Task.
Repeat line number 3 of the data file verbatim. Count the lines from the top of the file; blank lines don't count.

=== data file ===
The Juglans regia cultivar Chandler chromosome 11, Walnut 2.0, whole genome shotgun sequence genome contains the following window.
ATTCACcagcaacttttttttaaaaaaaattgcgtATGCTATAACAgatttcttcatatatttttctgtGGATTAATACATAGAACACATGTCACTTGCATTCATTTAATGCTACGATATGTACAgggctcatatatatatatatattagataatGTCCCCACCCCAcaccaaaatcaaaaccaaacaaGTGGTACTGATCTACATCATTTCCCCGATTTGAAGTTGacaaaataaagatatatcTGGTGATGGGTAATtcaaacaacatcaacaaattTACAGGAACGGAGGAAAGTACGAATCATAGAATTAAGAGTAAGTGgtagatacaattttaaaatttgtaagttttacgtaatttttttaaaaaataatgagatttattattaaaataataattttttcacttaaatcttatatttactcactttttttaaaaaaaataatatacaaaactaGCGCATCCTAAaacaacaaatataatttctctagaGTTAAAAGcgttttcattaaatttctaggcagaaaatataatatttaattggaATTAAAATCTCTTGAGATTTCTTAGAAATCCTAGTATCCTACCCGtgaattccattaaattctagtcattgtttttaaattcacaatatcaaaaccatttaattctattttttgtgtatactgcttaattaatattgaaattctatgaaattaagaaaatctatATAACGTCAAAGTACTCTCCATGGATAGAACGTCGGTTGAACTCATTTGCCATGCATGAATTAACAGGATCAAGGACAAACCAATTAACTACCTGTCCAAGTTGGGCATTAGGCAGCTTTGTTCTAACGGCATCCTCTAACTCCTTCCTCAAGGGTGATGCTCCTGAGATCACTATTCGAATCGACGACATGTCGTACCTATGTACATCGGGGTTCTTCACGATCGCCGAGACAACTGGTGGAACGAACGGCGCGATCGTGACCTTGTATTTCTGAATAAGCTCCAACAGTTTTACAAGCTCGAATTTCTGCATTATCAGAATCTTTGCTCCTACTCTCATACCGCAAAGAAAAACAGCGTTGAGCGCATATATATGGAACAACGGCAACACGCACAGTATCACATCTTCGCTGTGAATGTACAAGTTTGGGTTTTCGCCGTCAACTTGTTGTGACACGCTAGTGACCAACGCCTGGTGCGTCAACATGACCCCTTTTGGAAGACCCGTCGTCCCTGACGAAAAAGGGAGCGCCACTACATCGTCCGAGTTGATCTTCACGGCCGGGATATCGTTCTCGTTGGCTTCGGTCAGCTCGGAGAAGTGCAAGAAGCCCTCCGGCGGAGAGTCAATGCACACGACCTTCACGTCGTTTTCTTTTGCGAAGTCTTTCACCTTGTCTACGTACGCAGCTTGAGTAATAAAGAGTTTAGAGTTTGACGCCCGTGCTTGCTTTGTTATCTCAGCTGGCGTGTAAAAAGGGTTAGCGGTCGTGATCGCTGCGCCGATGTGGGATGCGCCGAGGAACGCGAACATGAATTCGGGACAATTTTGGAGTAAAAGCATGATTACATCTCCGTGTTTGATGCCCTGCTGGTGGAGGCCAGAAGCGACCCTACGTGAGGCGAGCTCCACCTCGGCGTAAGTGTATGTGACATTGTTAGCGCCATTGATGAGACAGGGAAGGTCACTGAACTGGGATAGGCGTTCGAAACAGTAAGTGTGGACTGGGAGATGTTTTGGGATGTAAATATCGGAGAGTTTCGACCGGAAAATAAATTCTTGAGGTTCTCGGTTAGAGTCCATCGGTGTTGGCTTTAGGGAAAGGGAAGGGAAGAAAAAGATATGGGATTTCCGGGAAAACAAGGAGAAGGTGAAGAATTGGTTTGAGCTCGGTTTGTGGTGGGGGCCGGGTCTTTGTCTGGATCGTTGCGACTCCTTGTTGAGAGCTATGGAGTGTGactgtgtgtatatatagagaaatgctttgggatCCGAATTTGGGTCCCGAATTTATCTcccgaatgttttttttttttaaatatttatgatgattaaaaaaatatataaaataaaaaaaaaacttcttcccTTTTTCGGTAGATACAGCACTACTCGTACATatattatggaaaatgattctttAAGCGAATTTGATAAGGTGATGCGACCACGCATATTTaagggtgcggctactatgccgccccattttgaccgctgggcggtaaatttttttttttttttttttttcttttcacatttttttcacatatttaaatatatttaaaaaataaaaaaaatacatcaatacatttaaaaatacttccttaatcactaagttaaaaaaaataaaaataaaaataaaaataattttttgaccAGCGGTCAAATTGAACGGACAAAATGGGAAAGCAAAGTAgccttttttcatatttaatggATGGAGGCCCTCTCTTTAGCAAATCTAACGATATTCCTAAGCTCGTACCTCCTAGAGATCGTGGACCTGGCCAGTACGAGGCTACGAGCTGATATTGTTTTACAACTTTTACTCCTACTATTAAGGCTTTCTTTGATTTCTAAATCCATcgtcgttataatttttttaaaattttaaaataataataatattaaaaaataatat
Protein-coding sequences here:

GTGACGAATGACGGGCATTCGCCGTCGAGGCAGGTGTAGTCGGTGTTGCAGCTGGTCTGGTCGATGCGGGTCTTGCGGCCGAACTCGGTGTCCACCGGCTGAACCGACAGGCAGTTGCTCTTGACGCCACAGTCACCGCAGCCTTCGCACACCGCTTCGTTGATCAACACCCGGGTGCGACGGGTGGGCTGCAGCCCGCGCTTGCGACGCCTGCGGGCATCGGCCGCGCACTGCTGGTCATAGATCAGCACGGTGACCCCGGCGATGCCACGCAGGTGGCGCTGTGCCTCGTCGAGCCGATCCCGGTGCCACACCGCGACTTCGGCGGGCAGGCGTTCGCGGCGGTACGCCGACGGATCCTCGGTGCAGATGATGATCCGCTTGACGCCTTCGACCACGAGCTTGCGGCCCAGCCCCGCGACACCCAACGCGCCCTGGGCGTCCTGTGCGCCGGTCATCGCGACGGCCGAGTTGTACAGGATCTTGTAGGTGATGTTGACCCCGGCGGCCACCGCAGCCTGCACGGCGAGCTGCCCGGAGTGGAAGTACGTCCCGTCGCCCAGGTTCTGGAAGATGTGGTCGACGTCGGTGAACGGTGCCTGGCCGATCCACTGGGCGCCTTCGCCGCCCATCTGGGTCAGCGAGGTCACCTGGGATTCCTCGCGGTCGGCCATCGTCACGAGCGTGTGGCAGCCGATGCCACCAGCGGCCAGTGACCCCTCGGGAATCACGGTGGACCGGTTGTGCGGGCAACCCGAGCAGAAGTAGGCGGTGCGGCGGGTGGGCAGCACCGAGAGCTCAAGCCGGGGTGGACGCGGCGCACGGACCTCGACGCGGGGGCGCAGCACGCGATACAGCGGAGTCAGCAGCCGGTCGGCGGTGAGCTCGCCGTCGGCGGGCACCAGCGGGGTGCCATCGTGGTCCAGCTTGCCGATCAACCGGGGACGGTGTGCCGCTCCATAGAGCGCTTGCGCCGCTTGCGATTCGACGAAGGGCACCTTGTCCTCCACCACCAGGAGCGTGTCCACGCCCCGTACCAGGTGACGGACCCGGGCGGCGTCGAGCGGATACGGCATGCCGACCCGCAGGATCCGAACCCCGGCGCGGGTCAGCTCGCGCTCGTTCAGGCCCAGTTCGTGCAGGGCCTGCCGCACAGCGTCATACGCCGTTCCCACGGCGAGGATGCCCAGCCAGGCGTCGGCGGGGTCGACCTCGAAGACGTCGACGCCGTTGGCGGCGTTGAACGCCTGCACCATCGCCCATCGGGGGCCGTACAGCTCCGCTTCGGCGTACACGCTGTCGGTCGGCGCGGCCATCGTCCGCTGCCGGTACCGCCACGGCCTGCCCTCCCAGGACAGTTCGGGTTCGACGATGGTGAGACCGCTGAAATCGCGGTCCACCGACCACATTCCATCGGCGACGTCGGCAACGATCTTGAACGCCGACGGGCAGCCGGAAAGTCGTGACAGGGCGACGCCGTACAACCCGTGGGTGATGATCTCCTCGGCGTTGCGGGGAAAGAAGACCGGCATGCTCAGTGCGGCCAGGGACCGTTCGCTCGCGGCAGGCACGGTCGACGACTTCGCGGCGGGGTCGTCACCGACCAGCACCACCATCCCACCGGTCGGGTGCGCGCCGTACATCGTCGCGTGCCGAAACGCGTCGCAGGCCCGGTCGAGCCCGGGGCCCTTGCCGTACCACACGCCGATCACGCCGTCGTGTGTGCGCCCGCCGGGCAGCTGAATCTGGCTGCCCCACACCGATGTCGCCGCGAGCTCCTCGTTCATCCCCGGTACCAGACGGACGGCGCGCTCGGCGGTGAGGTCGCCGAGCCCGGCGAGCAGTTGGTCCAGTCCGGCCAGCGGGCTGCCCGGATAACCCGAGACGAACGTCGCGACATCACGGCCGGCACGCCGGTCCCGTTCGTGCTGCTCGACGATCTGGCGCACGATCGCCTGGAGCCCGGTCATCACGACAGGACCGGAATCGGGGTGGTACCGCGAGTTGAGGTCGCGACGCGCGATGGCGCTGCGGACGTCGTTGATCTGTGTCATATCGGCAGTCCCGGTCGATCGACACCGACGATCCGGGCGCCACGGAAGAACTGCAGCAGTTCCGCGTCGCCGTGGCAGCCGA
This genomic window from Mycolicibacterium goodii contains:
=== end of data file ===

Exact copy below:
Protein-coding sequences here: